Being a Monday morning quarterback, or an observer of others performance in the games of life, is always easier than being the quarterback on the field who has a half a dozen 300 pound men chasing them during game-time, trying to knock them out of the game. There’s absolutely no pain in making comments as an observer, suggesting what other performers could have or should have done in the heat of battle. However isn’t that what we all seem to do throughout life as parents; coaches; teachers; mentors; employers; or any other capacity as a way to help others “see the light?”
This lesson was inspired by an article I read in the July 2007 issue of Inc Magazine titled The Way I Work. During this lesson, I will play the role of Monday morning quarterback, as an observer of the current lifestyle of the CEO in the article, who is obviously totally driven for immediate “financial success!” It would help to click on the link provided to read the article, in order to fully understand this lesson.
As we go through life, many individuals who were fortunate enough to rise to leadership positions in their company, organization or industry, did not get there by accident. It takes a great deal of passion and devotion to "make it to the top!" In fact the devotion to one's employees and clients can sometimes blind an individual into believing that the only thing that really matters in their life is achieving "absolute financial success" at any cost.
While reading the article mentioned about Bruce Moeller, the CEO of a 23 million dollar company, and his obsession with work, I couldn't help but reflect on my own obsessions as I ran my company before selling it a decade ago. What I thought really mattered back then, is so different from what really matters now in my life.
At this point in my life, I would be the first to admit that I wouldn't be financially independent if I wasn't obsessed with achieving success in my own business. However the price that too many entrepreneurs pay on their road to financial success is far too high. And it appears to me that Bruce has not figured that out yet.
One of the observations I made during reading his article was the roughly 110 times Bruce used the words I, I'm and I'll. He claims to be a hub and spoke guy, and infers that he needs to know virtually everything that’s happening in his business. He’s married to his blackberry and obsesses over 80-100 e-mails a day. He micro manages excessively and uses every ounce of his energy to do so. He ends his article by justifying his business strategy by saying “This is one of those (businesses) where you hope and think that if you do it right, it's the last job you'll ever have to have. You couldn't do this forever, but you could run at breakneck pace for three or four years, as long as you have a pot of gold at the finish line.” From his conclusion, you get the feeling that he’s trying to earn a lifetime of success in three or four years. I have known many business owners like Bruce, whose total operations and decisions revolve around the leader. What they fail to recognize is when they go to sell their business, there’s little value to the company without the leader who must “dot every i and cross every t” to remain profitable.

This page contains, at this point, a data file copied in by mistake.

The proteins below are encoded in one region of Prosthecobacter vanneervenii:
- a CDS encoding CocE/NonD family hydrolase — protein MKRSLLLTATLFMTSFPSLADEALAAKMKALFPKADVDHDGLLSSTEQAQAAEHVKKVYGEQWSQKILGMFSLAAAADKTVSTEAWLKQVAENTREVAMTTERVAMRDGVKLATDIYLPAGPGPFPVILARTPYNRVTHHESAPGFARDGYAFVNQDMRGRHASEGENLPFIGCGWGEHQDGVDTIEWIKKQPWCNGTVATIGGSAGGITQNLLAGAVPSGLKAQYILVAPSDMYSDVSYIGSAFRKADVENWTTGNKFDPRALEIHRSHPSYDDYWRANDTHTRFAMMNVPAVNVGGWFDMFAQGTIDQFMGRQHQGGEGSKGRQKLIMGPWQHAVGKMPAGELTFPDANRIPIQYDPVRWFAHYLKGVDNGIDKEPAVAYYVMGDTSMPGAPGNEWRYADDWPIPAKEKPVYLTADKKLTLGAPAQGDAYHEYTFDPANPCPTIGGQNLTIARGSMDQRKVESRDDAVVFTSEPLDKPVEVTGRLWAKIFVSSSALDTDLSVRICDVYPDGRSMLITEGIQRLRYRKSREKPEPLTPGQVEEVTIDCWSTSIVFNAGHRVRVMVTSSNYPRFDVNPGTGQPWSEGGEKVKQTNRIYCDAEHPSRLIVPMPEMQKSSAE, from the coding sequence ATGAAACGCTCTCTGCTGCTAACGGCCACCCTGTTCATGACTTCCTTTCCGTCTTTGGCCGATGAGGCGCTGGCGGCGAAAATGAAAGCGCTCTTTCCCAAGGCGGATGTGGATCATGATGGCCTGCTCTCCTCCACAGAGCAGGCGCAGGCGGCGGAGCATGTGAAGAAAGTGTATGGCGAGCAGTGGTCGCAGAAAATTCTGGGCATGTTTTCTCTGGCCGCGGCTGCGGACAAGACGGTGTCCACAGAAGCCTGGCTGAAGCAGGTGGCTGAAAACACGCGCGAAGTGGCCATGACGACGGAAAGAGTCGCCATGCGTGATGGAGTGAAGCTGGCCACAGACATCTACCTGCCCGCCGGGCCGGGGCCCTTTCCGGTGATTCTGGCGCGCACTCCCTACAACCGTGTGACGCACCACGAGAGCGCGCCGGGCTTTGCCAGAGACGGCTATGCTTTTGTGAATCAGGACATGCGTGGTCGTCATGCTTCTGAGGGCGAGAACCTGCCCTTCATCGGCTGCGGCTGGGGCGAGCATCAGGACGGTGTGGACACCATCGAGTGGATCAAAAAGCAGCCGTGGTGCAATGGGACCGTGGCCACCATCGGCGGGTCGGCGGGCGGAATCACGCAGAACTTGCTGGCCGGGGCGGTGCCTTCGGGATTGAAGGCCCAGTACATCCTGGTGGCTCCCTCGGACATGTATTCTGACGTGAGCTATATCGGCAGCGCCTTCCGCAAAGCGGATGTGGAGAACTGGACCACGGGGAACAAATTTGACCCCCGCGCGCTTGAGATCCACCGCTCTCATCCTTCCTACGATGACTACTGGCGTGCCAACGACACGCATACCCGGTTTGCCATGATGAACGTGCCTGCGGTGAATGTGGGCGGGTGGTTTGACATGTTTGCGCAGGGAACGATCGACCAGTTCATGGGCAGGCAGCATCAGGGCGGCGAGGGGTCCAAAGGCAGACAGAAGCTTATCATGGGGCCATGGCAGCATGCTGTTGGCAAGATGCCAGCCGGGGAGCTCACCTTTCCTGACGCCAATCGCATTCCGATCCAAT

Bruce also mentions in his article "I'll usually go to bed from exhaustion about 9:30. Then, typically, I've been lying awake thinking through things and trying to get through my night, fitfully. At 2 a.m., I pop up, my mind gets active, and I start scheming about the day, strategizing. I might fall asleep again at 5 a.m. and sleep until 6, just out of exhaustion." Add the terrible eating habits and lack of proper exercise to his lack of sleep and Bruce becomes a the perfect candidate to be called a walking time bomb.
The worse part about Bruce’s situation is that he doesn’t have a clue about what he’s physically doing to himself. He is probably driven by what he believes is a noble cause to earn as much money as possible; in a short period of time; in order to secure “the good life” for him and his family. While most family members would like to enjoy “the good life,” I believe that they would much rather share a happy and healthy “family life.” Most highly driven executives never get this! They usually figure this fact out during their divorce proceedings.
Making these observations about Bruce’s current lifestyle makes me wonder why it takes individuals so long to figure out what really matters in life. It’s only when you fully mature, that you realize that SHARING AND CARING about those people in your life that are most important to you EVERY DAY is all that really matters. All those employees will forget you! Your clients will not care if you’re dead or alive once you leave your business. And just about every other person becomes insignificant – other than those you love. Figure out early in life what really matters. Make the right sacrifices for the right reasons and make every day’s journey the best it can be. You can never re-live yesterday!